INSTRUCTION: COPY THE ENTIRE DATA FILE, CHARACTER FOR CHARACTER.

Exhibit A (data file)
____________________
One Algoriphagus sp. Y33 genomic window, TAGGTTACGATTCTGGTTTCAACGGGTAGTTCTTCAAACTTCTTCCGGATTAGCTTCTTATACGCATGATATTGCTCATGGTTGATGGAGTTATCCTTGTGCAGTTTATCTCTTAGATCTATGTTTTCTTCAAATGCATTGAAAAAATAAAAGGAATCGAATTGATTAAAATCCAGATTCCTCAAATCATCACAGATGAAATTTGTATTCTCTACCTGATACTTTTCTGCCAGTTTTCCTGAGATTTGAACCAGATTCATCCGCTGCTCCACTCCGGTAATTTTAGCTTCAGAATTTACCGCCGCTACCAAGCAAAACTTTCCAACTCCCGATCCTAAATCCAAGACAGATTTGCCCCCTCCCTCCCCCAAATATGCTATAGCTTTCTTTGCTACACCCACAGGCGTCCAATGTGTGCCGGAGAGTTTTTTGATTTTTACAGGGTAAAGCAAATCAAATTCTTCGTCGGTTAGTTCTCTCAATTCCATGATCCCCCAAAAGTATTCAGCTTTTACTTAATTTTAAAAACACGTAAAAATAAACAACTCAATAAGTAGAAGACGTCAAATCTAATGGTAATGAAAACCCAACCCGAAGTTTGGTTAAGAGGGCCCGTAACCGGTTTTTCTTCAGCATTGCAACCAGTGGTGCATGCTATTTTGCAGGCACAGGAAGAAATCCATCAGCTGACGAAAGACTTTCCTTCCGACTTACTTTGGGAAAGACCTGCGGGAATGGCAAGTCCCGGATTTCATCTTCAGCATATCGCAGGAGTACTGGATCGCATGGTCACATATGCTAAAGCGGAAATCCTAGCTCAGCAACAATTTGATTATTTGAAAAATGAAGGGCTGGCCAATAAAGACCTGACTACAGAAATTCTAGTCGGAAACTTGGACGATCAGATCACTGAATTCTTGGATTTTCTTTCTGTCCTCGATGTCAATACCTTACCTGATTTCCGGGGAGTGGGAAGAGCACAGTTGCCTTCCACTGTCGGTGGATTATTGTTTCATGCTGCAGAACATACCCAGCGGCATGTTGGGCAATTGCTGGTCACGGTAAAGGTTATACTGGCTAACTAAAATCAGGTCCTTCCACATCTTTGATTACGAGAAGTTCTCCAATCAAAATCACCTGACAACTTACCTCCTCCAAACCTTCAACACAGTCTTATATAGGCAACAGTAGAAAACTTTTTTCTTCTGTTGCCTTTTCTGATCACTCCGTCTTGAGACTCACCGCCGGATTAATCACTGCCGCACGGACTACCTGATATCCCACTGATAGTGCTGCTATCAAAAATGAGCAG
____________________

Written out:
One Algoriphagus sp. Y33 genomic window, TAGGTTACGATTCTGGTTTCAACGGGTAGTTCTTCAAACTTCTTCCGGATTAGCTTCTTATACGCATGATATTGCTCATGGTTGATGGAGTTATCCTTGTGCAGTTTATCTCTTAGATCTATGTTTTCTTCAAATGCATTGAAAAAATAAAAGGAATCGAATTGATTAAAATCCAGATTCCTCAAATCATCACAGATGAAATTTGTATTCTCTACCTGATACTTTTCTGCCAGTTTTCCTGAGATTTGAACCAGATTCATCCGCTGCTCCACTCCGGTAATTTTAGCTTCAGAATTTACCGCCGCTACCAAGCAAAACTTTCCAACTCCCGATCCTAAATCCAAGACAGATTTGCCCCCTCCCTCCCCCAAATATGCTATAGCTTTCTTTGCTACACCCACAGGCGTCCAATGTGTGCCGGAGAGTTTTTTGATTTTTACAGGGTAAAGCAAATCAAATTCTTCGTCGGTTAGTTCTCTCAATTCCATGATCCCCCAAAAGTATTCAGCTTTTACTTAATTTTAAAAACACGTAAAAATAAACAACTCAATAAGTAGAAGACGTCAAATCTAATGGTAATGAAAACCCAACCCGAAGTTTGGTTAAGAGGGCCCGTAACCGGTTTTTCTTCAGCATTGCAACCAGTGGTGCATGCTATTTTGCAGGCACAGGAAGAAATCCATCAGCTGACGAAAGACTTTCCTTCCGACTTACTTTGGGAAAGACCTGCGGGAATGGCAAGTCCCGGATTTCATCTTCAGCATATCGCAGGAGTACTGGATCGCATGGTCACATATGCTAAAGCGGAAATCCTAGCTCAGCAACAATTTGATTATTTGAAAAATGAAGGGCTGGCCAATAAAGACCTGACTACAGAAATTCTAGTCGGAAACTTGGACGATCAGATCACTGAATTCTTGGATTTTCTTTCTGTCCTCGATGTCAATACCTTACCTGATTTCCGGGGAGTGGGAAGAGCACAGTTGCCTTCCACTGTCGGTGGATTATTGTTTCATGCTGCAGAACATACCCAGCGGCATGTTGGGCAATTGCTGGTCACGGTAAAGGTTATACTGGCTAACTAAAATCAGGTCCTTCCACATCTTTGATTACGAGAAGTTCTCCAATCAAAATCACCTGACAACTTACCTCCTCCAAACCTTCAACACAGTCTTATATAGGCAACAGTAGAAAACTTTTTTCTTCTGTTGCCTTTTCTGATCACTCCGTCTTGAGACTCACCGCCGGATTAATCACTGCCGCACGGACTACCTGATATCCCACTGATAGTGCTGCTATCAAAAATGAGCAG